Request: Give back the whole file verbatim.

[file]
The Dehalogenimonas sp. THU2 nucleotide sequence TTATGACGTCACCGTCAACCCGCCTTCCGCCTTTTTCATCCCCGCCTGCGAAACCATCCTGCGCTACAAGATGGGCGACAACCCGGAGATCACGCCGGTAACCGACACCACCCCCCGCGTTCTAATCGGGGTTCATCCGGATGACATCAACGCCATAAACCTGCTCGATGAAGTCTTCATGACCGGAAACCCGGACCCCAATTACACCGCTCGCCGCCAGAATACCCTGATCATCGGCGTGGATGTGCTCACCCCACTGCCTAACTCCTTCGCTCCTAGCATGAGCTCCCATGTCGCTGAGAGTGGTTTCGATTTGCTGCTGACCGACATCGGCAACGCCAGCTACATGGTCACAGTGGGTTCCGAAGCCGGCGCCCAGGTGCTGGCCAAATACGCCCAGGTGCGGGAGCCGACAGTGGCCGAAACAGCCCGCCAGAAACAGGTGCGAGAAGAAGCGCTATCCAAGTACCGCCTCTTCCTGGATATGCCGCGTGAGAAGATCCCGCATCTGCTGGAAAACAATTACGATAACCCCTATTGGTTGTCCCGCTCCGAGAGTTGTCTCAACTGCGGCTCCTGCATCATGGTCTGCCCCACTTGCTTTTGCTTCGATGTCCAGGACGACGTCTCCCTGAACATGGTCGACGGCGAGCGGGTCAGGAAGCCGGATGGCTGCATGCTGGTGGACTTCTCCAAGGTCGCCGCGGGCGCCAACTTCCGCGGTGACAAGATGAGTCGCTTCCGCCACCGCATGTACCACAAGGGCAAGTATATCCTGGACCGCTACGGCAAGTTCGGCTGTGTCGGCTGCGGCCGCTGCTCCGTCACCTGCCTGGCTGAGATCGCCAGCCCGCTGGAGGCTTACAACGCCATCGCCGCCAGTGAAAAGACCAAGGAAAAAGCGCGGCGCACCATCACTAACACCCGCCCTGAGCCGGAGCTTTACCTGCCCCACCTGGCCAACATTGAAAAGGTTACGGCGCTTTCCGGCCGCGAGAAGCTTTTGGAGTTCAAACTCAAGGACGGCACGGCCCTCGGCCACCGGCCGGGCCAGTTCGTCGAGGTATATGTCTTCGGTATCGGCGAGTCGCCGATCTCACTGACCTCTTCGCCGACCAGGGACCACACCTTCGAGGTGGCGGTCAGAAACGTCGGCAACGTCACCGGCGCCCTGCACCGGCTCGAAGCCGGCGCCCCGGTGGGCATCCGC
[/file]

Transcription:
The Dehalogenimonas sp. THU2 nucleotide sequence TTATGACGTCACCGTCAACCCGCCTTCCGCCTTTTTCATCCCCGCCTGCGAAACCATCCTGCGCTACAAGATGGGCGACAACCCGGAGATCACGCCGGTAACCGACACCACCCCCCGCGTTCTAATCGGGGTTCATCCGGATGACATCAACGCCATAAACCTGCTCGATGAAGTCTTCATGACCGGAAACCCGGACCCCAATTACACCGCTCGCCGCCAGAATACCCTGATCATCGGCGTGGATGTGCTCACCCCACTGCCTAACTCCTTCGCTCCTAGCATGAGCTCCCATGTCGCTGAGAGTGGTTTCGATTTGCTGCTGACCGACATCGGCAACGCCAGCTACATGGTCACAGTGGGTTCCGAAGCCGGCGCCCAGGTGCTGGCCAAATACGCCCAGGTGCGGGAGCCGACAGTGGCCGAAACAGCCCGCCAGAAACAGGTGCGAGAAGAAGCGCTATCCAAGTACCGCCTCTTCCTGGATATGCCGCGTGAGAAGATCCCGCATCTGCTGGAAAACAATTACGATAACCCCTATTGGTTGTCCCGCTCCGAGAGTTGTCTCAACTGCGGCTCCTGCATCATGGTCTGCCCCACTTGCTTTTGCTTCGATGTCCAGGACGACGTCTCCCTGAACATGGTCGACGGCGAGCGGGTCAGGAAGCCGGATGGCTGCATGCTGGTGGACTTCTCCAAGGTCGCCGCGGGCGCCAACTTCCGCGGTGACAAGATGAGTCGCTTCCGCCACCGCATGTACCACAAGGGCAAGTATATCCTGGACCGCTACGGCAAGTTCGGCTGTGTCGGCTGCGGCCGCTGCTCCGTCACCTGCCTGGCTGAGATCGCCAGCCCGCTGGAGGCTTACAACGCCATCGCCGCCAGTGAAAAGACCAAGGAAAAAGCGCGGCGCACCATCACTAACACCCGCCCTGAGCCGGAGCTTTACCTGCCCCACCTGGCCAACATTGAAAAGGTTACGGCGCTTTCCGGCCGCGAGAAGCTTTTGGAGTTCAAACTCAAGGACGGCACGGCCCTCGGCCACCGGCCGGGCCAGTTCGTCGAGGTATATGTCTTCGGTATCGGCGAGTCGCCGATCTCACTGACCTCTTCGCCGACCAGGGACCACACCTTCGAGGTGGCGGTCAGAAACGTCGGCAACGTCACCGGCGCCCTGCACCGGCTCGAAGCCGGCGCCCCGGTGGGCATCCGC